Change can lead to Challenge

Mary Hunter, WOBS Scotland

Women of the Beaumont Society Helpline.

Issue 4
November 1998

My husband had reassignment surgery in December 97 and is now my special friend called Susan. Little did I know when I married back in 1969 that unknown to me he was transsexual, I only found out in 1992, as did he, as before this time he couldn't put a name to how he was feeling. I hardly knew there was such a condition apart from maybe seeing the odd television programme about it and even then I didn't take that much notice as it didn't affect me.

It was so hard to take in. The whole thing seemed so bizarre I thought perhaps it was just a phase and that I could talk him out of it. But although it was all new to me, his feelings of being in the wrong body went back to childhood. For various reasons he had suppressed his feelings, but now that it was all out in the open, life would never be the same for me. I questioned myself as to how I had never suspected anything. How could I have known him so long yet never really known him. I had to deal with feelings of self-blame. Perhaps if he had married someone else this wouldn't have happened. I wondered where it left me as his wife because I had expected to remain married to him throughout my life. I then felt bereaved, yet the person I was grieving for was still there. I really didn't know in which direction to go. There was an urgency for me to do something - but what?

By this time I had joined Crosslynx, a TV/TS. support group which I enjoyed but I still needed someone neutral to help me come to terms with all the confusion in my life. I was then offered counselling through the Gender Clinic my husband attended. I went there thinking he would tell me what to do - how wrong I was. I came to realise no one can make decisions for you. I found the counselling very helpful as I not only got the chance to talk about what was happening in my life at present, but also my past. For once I got the chance to hear my own story, which helped me come to terms with my situation, I realised there was no great rush to do anything hasty, as we both felt we wanted to stay together in the home we shared as husband and wife, only now as friends. But although we are friends sometimes we don't always agree.

Although we felt it was the right decision for us we had to deal with other peoples' reactions, which were mixed with a few upsetting incidents, but overall so far the good has triumphed. Our son still lives at home and has dealt with it in his own way, although it hasn't been easy for him either. We have a five year old granddaughter who accepts Susan. Like most children she carries no pre-conceived ideas, although she is beginning to question, I expect because our son still calls Susan "Dad", but it is our intention to answer her questions honestly when they arise.

What was a negative thing in my life to begin with has turned into something positive. I have moved on and have taken up some new challenges. Ruth Stewart who is Scotland's Regional Organiser for the Beaumont Society and also Chairperson of Crosslynx mentioned me to Diana Aitchison of WOBS, who asked me if I would think about becoming the WOBS Scotland Helpline which I agreed to do, although with a bit of apprehension. The line was set up in April 97. Getting calls from female relatives of transgendered people has certainly been a learning process for me, having to deal with the hurt that can come across in some of the calls, helps to remind me of how it felt when I first found out.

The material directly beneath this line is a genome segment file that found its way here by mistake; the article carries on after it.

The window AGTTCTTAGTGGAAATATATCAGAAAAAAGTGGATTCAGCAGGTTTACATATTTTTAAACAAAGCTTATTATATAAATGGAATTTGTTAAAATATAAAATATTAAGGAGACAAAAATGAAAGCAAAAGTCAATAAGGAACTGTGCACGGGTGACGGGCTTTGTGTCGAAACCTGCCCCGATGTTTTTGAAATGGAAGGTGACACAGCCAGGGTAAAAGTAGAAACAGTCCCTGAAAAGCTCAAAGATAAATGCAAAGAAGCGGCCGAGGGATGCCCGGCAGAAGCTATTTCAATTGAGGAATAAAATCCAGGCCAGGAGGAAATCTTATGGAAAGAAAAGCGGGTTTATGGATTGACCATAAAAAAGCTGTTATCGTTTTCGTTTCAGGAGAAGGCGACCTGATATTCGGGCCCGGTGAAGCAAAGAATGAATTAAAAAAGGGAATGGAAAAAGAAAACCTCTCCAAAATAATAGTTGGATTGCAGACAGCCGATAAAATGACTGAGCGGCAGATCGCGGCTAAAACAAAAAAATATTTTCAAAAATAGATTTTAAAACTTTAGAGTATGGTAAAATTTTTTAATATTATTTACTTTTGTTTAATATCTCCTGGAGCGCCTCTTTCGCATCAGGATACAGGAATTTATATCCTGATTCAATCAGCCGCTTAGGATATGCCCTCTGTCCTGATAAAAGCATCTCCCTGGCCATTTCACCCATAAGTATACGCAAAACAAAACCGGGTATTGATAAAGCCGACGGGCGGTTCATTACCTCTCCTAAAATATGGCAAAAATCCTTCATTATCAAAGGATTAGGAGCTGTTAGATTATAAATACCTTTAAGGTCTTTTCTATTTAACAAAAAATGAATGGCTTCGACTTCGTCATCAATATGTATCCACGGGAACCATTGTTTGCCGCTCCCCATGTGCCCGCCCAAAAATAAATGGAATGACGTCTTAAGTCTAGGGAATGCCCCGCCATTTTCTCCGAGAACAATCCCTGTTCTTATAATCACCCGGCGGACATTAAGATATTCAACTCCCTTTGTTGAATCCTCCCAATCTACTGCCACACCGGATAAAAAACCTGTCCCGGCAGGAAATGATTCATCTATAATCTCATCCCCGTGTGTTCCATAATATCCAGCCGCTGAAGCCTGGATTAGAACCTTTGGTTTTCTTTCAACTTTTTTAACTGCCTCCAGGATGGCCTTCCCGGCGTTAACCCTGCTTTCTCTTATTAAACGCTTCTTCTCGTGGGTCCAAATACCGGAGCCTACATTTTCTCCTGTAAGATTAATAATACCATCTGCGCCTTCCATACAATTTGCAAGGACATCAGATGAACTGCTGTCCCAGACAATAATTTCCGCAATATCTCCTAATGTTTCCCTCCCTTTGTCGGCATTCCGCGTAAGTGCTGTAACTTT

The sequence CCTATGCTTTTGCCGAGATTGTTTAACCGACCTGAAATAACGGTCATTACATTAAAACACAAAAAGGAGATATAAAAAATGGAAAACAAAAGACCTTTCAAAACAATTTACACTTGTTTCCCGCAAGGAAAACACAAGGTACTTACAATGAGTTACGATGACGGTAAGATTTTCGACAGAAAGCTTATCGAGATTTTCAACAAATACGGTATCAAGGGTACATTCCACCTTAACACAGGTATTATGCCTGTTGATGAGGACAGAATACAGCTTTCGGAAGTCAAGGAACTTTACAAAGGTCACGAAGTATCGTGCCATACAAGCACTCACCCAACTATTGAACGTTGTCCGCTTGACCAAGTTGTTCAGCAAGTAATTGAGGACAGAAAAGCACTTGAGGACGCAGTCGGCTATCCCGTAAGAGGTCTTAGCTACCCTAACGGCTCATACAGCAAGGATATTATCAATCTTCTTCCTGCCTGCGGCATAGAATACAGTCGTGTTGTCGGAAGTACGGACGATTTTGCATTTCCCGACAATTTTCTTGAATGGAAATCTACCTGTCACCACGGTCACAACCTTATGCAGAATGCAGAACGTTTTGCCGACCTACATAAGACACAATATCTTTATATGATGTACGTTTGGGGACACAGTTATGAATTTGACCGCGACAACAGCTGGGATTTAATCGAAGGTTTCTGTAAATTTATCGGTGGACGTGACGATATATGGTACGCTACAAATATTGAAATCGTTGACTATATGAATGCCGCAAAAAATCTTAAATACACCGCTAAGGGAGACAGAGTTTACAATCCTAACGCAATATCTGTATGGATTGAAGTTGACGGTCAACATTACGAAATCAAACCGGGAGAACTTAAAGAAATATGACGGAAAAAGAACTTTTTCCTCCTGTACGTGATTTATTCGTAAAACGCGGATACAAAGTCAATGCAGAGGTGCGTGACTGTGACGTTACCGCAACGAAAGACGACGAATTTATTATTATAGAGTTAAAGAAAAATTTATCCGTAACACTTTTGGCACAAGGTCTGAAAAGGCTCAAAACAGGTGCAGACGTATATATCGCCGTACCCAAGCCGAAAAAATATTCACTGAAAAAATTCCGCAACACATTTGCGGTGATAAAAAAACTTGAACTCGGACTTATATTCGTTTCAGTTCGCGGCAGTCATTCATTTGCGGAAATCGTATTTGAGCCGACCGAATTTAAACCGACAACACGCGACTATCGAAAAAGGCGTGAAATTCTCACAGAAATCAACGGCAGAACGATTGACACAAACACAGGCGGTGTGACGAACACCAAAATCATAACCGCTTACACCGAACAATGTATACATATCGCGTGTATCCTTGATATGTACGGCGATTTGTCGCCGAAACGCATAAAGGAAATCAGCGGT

Although there is a percentage of the calls from the wives of TV's the feelings are just the same. I also get a percentage of calls from the transgendered community. Although I am getting a bit more confident, I am glad of both Ruth and Diana's guidance and support and Susan for listening. I also have done a Counselling Skills Course and a telephone counselling course, which I have tackled as a result of my new situation. I also went to this years Gendys Conference which was another new experience for me, and one I looked forward to.

Susan and I socialise more now than when we were husband and wife, we have made lots of new friends and acquaintances both transgendered, Gay and Lesbian, which has opened my eyes and made me more aware of the differences in people. Although I always believed and still do, that as humans we have more in common with each other than the labels we gather throughout our lives which can sometimes divide us there is a verse which I like, which reads.

They drew a circle to keep me out.
Heretic, rebel, a thing to flout.
But love and I had the wit to win;
we drew a circle that took them in.

At this moment, both Susan and I want to stay together because it suits us. Other people in a similar position would do what suited them. As to the future who knows? I can only say that because of what happened in my life I feel I am a much stronger person because of it. There is a saying, "That which doesn't kill strengthens." For me these words have proved true.

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